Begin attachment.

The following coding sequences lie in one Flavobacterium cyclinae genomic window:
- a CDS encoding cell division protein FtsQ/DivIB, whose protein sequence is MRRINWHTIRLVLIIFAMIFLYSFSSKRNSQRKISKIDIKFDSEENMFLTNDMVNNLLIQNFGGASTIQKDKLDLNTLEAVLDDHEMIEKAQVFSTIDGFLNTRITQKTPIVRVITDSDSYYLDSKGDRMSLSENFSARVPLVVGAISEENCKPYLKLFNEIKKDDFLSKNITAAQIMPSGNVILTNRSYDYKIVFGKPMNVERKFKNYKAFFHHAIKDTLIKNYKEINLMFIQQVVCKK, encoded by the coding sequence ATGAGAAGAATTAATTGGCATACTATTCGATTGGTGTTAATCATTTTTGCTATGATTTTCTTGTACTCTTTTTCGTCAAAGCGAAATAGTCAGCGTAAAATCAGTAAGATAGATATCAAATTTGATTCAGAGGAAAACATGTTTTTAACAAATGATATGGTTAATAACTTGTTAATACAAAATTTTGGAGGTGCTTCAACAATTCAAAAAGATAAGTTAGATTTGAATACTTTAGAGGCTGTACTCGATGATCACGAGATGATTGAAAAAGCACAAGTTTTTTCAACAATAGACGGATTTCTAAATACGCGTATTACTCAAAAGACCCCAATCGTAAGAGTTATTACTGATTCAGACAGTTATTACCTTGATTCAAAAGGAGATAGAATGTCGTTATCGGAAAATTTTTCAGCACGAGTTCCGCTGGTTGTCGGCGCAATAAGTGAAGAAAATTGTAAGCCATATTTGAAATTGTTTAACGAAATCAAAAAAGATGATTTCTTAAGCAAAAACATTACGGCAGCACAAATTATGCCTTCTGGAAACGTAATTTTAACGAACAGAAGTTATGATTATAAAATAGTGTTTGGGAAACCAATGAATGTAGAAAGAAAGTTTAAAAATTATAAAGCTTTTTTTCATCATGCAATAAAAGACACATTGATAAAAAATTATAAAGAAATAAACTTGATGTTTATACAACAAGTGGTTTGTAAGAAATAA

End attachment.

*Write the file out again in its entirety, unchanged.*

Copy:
The following coding sequences lie in one Flavobacterium cyclinae genomic window:
- a CDS encoding cell division protein FtsQ/DivIB, whose protein sequence is MRRINWHTIRLVLIIFAMIFLYSFSSKRNSQRKISKIDIKFDSEENMFLTNDMVNNLLIQNFGGASTIQKDKLDLNTLEAVLDDHEMIEKAQVFSTIDGFLNTRITQKTPIVRVITDSDSYYLDSKGDRMSLSENFSARVPLVVGAISEENCKPYLKLFNEIKKDDFLSKNITAAQIMPSGNVILTNRSYDYKIVFGKPMNVERKFKNYKAFFHHAIKDTLIKNYKEINLMFIQQVVCKK, encoded by the coding sequence ATGAGAAGAATTAATTGGCATACTATTCGATTGGTGTTAATCATTTTTGCTATGATTTTCTTGTACTCTTTTTCGTCAAAGCGAAATAGTCAGCGTAAAATCAGTAAGATAGATATCAAATTTGATTCAGAGGAAAACATGTTTTTAACAAATGATATGGTTAATAACTTGTTAATACAAAATTTTGGAGGTGCTTCAACAATTCAAAAAGATAAGTTAGATTTGAATACTTTAGAGGCTGTACTCGATGATCACGAGATGATTGAAAAAGCACAAGTTTTTTCAACAATAGACGGATTTCTAAATACGCGTATTACTCAAAAGACCCCAATCGTAAGAGTTATTACTGATTCAGACAGTTATTACCTTGATTCAAAAGGAGATAGAATGTCGTTATCGGAAAATTTTTCAGCACGAGTTCCGCTGGTTGTCGGCGCAATAAGTGAAGAAAATTGTAAGCCATATTTGAAATTGTTTAACGAAATCAAAAAAGATGATTTCTTAAGCAAAAACATTACGGCAGCACAAATTATGCCTTCTGGAAACGTAATTTTAACGAACAGAAGTTATGATTATAAAATAGTGTTTGGGAAACCAATGAATGTAGAAAGAAAGTTTAAAAATTATAAAGCTTTTTTTCATCATGCAATAAAAGACACATTGATAAAAAATTATAAAGAAATAAACTTGATGTTTATACAACAAGTGGTTTGTAAGAAATAA